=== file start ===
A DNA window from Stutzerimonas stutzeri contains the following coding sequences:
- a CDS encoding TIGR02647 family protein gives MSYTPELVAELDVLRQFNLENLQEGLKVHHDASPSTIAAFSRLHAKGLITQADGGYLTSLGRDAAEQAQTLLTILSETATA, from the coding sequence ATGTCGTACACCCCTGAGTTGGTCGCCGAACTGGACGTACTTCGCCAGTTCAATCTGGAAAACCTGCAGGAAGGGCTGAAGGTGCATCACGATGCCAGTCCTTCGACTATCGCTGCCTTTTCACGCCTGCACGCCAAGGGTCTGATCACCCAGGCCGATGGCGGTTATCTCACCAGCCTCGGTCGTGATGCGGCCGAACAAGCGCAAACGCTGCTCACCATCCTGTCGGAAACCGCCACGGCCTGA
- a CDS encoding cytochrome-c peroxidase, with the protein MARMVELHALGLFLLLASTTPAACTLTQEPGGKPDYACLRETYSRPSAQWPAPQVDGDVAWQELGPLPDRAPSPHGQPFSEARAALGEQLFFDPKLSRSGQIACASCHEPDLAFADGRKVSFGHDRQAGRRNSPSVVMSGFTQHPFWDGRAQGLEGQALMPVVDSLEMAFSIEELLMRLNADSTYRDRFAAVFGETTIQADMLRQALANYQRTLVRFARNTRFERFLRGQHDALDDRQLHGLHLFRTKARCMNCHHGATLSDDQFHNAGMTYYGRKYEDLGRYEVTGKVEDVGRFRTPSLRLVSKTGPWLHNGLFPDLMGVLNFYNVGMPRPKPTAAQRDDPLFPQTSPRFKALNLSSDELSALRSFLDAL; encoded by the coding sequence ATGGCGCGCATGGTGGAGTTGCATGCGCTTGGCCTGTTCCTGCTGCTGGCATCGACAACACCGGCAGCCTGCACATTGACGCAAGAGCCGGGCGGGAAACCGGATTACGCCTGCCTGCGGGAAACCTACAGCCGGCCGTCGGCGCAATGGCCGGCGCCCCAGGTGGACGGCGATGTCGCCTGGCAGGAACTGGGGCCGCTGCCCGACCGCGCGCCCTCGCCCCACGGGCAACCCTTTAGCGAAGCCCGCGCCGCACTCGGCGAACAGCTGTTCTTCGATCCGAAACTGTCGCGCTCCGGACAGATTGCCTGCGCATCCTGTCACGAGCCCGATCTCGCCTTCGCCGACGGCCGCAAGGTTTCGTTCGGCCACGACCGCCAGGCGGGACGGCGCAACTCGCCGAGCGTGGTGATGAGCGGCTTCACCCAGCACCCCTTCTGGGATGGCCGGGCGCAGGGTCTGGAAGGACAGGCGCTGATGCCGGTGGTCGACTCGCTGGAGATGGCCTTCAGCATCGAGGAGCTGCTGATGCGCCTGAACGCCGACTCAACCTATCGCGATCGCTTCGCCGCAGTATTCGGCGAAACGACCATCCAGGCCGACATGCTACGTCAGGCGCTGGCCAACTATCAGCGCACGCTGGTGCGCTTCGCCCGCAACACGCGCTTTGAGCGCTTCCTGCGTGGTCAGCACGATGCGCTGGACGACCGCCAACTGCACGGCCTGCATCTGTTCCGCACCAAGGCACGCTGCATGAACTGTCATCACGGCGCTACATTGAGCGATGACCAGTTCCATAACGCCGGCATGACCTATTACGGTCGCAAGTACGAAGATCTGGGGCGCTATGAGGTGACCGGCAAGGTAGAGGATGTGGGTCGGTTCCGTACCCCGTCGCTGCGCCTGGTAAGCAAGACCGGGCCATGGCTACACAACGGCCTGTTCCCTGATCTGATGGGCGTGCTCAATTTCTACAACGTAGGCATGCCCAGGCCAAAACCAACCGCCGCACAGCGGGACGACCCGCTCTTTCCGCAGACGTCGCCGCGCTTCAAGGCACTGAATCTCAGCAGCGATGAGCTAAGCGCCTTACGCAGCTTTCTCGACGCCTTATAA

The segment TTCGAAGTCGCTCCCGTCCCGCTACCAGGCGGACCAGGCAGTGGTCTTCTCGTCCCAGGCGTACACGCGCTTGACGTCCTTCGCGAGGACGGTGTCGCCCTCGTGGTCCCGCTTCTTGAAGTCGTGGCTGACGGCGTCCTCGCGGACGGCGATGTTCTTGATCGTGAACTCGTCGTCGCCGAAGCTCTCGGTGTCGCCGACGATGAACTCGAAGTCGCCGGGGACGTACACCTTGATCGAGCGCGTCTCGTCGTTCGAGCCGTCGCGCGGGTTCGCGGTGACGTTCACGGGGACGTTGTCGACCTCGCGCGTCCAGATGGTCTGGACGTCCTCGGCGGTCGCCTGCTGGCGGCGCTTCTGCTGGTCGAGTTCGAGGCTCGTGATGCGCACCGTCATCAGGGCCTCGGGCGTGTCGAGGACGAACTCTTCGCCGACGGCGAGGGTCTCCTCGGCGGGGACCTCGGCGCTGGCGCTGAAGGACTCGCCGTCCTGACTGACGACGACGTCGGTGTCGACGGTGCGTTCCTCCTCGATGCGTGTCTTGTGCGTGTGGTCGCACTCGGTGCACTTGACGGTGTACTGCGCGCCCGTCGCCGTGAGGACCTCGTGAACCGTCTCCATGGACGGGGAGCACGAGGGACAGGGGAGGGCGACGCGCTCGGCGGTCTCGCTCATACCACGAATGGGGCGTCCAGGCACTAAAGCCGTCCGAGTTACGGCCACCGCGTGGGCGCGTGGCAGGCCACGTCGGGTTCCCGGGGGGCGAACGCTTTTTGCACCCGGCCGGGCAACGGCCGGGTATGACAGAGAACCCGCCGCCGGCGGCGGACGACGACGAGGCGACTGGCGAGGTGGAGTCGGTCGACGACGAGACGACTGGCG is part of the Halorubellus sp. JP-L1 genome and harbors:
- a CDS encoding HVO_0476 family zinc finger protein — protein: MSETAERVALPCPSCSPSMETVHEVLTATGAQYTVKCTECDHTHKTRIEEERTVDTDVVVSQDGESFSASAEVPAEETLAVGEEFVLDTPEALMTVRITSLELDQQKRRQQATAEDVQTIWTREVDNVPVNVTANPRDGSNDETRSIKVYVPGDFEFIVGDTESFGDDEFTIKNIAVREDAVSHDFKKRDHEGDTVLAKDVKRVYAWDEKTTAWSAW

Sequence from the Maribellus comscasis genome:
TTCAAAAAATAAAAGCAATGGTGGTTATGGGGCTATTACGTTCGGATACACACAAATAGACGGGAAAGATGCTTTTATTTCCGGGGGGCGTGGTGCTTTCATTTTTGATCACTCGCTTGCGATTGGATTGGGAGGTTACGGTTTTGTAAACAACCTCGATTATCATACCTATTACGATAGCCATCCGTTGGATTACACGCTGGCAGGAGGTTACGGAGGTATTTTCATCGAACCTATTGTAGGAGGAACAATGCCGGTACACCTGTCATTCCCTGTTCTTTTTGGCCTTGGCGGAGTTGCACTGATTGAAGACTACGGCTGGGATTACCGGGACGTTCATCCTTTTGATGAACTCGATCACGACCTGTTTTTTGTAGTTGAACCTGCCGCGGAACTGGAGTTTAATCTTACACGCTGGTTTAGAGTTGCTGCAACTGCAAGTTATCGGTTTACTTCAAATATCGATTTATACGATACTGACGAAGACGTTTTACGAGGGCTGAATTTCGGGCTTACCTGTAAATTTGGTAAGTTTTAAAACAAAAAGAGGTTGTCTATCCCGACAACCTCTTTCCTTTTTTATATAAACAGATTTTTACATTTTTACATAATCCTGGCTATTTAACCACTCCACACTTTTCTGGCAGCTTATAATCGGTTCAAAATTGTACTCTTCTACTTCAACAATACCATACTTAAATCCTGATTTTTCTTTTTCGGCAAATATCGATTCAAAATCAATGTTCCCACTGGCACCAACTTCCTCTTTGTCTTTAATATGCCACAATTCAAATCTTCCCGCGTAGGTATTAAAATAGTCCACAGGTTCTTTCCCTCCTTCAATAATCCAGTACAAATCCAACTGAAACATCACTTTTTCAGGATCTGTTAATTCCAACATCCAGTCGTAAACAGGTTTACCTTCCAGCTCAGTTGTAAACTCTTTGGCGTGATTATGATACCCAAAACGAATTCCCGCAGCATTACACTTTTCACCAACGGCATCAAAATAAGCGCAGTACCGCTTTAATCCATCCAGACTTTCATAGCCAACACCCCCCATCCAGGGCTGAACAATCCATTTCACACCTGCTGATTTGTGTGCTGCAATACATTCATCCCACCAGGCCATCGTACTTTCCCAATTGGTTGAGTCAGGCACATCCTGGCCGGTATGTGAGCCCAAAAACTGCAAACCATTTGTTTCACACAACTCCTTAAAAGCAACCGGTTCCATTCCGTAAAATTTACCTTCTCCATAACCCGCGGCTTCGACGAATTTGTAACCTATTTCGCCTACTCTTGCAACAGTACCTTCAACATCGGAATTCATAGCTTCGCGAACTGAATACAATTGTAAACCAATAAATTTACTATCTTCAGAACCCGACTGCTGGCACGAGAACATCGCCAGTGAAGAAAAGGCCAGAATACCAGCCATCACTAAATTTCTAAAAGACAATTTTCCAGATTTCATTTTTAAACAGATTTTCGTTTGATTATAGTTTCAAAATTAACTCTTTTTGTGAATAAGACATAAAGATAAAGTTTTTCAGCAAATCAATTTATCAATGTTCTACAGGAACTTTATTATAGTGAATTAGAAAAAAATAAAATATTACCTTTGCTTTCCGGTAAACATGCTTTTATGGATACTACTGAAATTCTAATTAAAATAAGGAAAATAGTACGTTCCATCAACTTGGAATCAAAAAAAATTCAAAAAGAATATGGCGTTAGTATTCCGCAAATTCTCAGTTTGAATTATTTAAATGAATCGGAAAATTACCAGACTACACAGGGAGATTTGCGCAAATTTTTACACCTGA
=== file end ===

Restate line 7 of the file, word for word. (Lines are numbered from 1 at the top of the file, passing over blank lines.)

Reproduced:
TTCAAAAAATAAAAGCAATGGTGGTTATGGGGCTATTACGTTCGGATACACACAAATAGACGGGAAAGATGCTTTTATTTCCGGGGGGCGTGGTGCTTTCATTTTTGATCACTCGCTTGCGATTGGATTGGGAGGTTACGGTTTTGTAAACAACCTCGATTATCATACCTATTACGATAGCCATCCGTTGGATTACACGCTGGCAGGAGGTTACGGAGGTATTTTCATCGAACCTATTGTAGGAGGAACAATGCCGGTACACCTGTCATTCCCTGTTCTTTTTGGCCTTGGCGGAGTTGCACTGATTGAAGACTACGGCTGGGATTACCGGGACGTTCATCCTTTTGATGAACTCGATCACGACCTGTTTTTTGTAGTTGAACCTGCCGCGGAACTGGAGTTTAATCTTACACGCTGGTTTAGAGTTGCTGCAACTGCAAGTTATCGGTTTACTTCAAATATCGATTTATACGATACTGACGAAGACGTTTTACGAGGGCTGAATTTCGGGCTTACCTGTAAATTTGGTAAGTTTTAAAACAAAAAGAGGTTGTCTATCCCGACAACCTCTTTCCTTTTTTATATAAACAGATTTTTACATTTTTACATAATCCTGGCTATTTAACCACTCCACACTTTTCTGGCAGCTTATAATCGGTTCAAAATTGTACTCTTCTACTTCAACAATACCATACTTAAATCCTGATTTTTCTTTTTCGGCAAATATCGATTCAAAATCAATGTTCCCACTGGCACCAACTTCCTCTTTGTCTTTAATATGCCACAATTCAAATCTTCCCGCGTAGGTATTAAAATAGTCCACAGGTTCTTTCCCTCCTTCAATAATCCAGTACAAATCCAACTGAAACATCACTTTTTCAGGATCTGTTAATTCCAACATCCAGTCGTAAACAGGTTTACCTTCCAGCTCAGTTGTAAACTCTTTGGCGTGATTATGATACCCAAAACGAATTCCCGCAGCATTACACTTTTCACCAACGGCATCAAAATAAGCGCAGTACCGCTTTAATCCATCCAGACTTTCATAGCCAACACCCCCCATCCAGGGCTGAACAATCCATTTCACACCTGCTGATTTGTGTGCTGCAATACATTCATCCCACCAGGCCATCGTACTTTCCCAATTGGTTGAGTCAGGCACATCCTGGCCGGTATGTGAGCCCAAAAACTGCAAACCATTTGTTTCACACAACTCCTTAAAAGCAACCGGTTCCATTCCGTAAAATTTACCTTCTCCATAACCCGCGGCTTCGACGAATTTGTAACCTATTTCGCCTACTCTTGCAACAGTACCTTCAACATCGGAATTCATAGCTTCGCGAACTGAATACAATTGTAAACCAATAAATTTACTATCTTCAGAACCCGACTGCTGGCACGAGAACATCGCCAGTGAAGAAAAGGCCAGAATACCAGCCATCACTAAATTTCTAAAAGACAATTTTCCAGATTTCATTTTTAAACAGATTTTCGTTTGATTATAGTTTCAAAATTAACTCTTTTTGTGAATAAGACATAAAGATAAAGTTTTTCAGCAAATCAATTTATCAATGTTCTACAGGAACTTTATTATAGTGAATTAGAAAAAAATAAAATATTACCTTTGCTTTCCGGTAAACATGCTTTTATGGATACTACTGAAATTCTAATTAAAATAAGGAAAATAGTACGTTCCATCAACTTGGAATCAAAAAAAATTCAAAAAGAATATGGCGTTAGTATTCCGCAAATTCTCAGTTTGAATTATTTAAATGAATCGGAAAATTACCAGACTACACAGGGAGATTTGCGCAAATTTTTACACCTGA